Stewart Home continues his exploration of the undocumented corners of the 1960s London beatnik scene with a post on West London face, Phil Green. Stewart mentions an interesting sounding place in Chelsea:
'On 12 March 1962 The Times carried the headline ‘Drug Charges After Raid On Café’ above an article that mentioned Green among others, then on 26 March 1962 the same paper followed this up with ‘C.N.D. Supporters Given Drugs’, concluding on 26 April with a news story entirely devoted to Phil Green entitled ‘Youth’s Beard A Part Of Façade’. Philip John Green then aged twenty was one of ten men and women arrested for their involvement with a ‘drug ring’ centred on The Peace Café in Fulham Road, Chelsea. At the time Green worked at this establishment as a chef. He pleaded guilty to possession of Indian hemp and twenty grains of opium, as well as ‘hubble bubble pipes’ used for opium smoking'.
The Peace Cafe was described in court as a supposed 'local headquarters of the Campaign for Nuclear Disarmament' that was actually a place where drugs were 'administered to young people who were supporters of that campaign and congregated there' (Times 26.3.1962). The Magistrate referred to it as 'an absolute den of iniquity and debauchery' when sentencing the manager, Kenneth Browning to 2 month's imprisonment 'for permitting the cafe to be used for smoking opium'. Browning told the court that he had been a supporter of the Committee of 100, the direct action wing of the peace movement (Times, 4 April 1962).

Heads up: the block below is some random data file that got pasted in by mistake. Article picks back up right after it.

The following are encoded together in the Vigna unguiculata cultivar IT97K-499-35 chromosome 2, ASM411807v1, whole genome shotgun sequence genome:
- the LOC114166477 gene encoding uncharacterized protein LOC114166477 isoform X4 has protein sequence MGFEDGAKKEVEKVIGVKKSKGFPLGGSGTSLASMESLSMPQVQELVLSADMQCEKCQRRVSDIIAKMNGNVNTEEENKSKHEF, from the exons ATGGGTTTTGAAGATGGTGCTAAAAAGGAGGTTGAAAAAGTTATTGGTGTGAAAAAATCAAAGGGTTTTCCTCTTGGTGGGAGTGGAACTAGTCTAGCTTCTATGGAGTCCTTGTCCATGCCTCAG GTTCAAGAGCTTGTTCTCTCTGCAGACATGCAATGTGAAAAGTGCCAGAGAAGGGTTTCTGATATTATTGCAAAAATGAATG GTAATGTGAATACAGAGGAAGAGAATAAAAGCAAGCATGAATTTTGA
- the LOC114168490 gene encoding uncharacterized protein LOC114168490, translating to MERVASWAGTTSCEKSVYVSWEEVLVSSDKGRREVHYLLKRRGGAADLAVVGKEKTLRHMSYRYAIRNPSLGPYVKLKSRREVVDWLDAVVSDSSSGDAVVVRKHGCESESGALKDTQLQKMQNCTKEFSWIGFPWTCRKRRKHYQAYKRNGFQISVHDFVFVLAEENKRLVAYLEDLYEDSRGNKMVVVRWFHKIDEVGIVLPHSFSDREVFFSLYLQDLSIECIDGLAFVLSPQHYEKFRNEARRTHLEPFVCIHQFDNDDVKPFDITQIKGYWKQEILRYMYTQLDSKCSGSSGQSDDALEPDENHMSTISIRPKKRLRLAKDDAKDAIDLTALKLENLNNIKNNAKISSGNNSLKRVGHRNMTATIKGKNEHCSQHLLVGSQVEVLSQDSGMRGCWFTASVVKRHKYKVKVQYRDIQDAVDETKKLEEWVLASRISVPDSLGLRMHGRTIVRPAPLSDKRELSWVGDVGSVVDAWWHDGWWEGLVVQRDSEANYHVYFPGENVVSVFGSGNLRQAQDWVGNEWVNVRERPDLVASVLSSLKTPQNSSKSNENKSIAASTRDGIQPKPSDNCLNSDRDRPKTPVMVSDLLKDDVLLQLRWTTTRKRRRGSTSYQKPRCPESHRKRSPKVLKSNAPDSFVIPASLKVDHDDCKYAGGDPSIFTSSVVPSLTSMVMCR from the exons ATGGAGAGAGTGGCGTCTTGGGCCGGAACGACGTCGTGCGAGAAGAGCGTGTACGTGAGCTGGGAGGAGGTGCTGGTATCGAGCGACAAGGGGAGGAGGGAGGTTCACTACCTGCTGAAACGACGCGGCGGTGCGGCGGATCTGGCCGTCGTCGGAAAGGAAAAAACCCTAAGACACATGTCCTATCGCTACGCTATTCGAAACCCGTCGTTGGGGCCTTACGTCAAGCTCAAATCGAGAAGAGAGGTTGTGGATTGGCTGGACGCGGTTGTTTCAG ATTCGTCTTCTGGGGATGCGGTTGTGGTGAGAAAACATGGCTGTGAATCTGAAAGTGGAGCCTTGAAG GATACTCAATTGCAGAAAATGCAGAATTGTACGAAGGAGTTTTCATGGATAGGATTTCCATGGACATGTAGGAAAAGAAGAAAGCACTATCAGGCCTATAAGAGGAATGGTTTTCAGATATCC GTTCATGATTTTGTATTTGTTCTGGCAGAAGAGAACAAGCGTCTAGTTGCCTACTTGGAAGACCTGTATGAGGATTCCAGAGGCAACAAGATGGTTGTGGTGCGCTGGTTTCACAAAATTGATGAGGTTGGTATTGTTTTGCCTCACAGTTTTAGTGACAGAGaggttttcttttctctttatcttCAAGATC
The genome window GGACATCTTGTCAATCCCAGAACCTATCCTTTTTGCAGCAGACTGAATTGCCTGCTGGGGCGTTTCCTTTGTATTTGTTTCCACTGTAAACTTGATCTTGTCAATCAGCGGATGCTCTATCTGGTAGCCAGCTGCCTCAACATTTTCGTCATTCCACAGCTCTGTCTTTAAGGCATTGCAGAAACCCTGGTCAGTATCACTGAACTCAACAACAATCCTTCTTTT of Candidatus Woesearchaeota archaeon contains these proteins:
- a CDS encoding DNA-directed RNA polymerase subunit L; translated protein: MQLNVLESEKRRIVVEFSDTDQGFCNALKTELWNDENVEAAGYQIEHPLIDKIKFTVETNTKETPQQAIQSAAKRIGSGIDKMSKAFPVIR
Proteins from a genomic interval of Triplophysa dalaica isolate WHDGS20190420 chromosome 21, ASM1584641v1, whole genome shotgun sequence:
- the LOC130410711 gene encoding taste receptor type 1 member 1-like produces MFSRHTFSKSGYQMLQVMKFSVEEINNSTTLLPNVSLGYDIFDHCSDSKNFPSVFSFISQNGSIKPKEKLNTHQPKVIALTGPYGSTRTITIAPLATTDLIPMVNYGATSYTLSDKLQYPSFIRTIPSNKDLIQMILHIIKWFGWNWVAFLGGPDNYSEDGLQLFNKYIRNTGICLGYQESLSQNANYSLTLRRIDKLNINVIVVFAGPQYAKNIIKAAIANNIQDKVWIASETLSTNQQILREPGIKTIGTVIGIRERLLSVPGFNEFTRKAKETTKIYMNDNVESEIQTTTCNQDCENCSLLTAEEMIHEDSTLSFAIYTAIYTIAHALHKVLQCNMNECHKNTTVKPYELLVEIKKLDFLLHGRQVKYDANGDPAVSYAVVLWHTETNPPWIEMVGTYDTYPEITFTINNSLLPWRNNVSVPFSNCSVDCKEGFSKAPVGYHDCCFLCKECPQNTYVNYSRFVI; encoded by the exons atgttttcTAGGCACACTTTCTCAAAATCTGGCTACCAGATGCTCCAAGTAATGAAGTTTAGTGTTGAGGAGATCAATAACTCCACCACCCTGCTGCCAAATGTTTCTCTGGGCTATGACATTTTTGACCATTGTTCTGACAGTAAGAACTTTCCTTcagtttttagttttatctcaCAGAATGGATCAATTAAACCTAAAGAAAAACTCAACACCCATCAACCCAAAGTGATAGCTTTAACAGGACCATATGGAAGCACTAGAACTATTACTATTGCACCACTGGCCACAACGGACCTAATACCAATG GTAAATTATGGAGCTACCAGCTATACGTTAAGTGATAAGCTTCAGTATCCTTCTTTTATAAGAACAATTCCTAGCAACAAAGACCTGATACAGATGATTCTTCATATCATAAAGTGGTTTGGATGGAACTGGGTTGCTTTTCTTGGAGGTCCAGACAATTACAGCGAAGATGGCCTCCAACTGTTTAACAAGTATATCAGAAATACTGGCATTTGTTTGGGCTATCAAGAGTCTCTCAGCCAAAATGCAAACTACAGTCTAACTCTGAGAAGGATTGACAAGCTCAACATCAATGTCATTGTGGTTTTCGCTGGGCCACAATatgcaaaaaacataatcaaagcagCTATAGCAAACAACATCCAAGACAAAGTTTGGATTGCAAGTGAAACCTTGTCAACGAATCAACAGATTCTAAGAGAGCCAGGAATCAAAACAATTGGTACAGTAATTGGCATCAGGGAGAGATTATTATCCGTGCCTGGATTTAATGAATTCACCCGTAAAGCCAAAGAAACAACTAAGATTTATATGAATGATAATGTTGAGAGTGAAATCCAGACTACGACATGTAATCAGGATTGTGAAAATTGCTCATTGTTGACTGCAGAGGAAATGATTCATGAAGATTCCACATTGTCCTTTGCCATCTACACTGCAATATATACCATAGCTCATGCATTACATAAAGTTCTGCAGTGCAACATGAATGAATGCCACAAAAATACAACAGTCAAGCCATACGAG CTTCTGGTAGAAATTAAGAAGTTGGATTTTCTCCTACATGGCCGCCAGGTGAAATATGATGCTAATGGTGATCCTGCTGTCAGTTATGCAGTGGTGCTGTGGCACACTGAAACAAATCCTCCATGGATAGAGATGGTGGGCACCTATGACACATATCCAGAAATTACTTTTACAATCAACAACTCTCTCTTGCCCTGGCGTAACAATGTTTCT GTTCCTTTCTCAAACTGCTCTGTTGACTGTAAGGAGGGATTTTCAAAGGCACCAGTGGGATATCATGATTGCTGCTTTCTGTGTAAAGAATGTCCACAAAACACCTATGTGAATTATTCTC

I haven't found out anything more about this place, except that a Peace Cafe was opened in the 1960s in Fulham by Rachel Pinney, a member of the Direct Action Committee against Nuclear War. I assume this was the same cafe, one of those places where currents from the beatnik, drugs and radical political scenes intersected several years before the 'counter culture' became a media phenomenon.
If you know any more about the Peace Cafe, or any other interesting clubs, bars and coffee houses from that time please leave a comment.
(see also The Gyre and Gimble)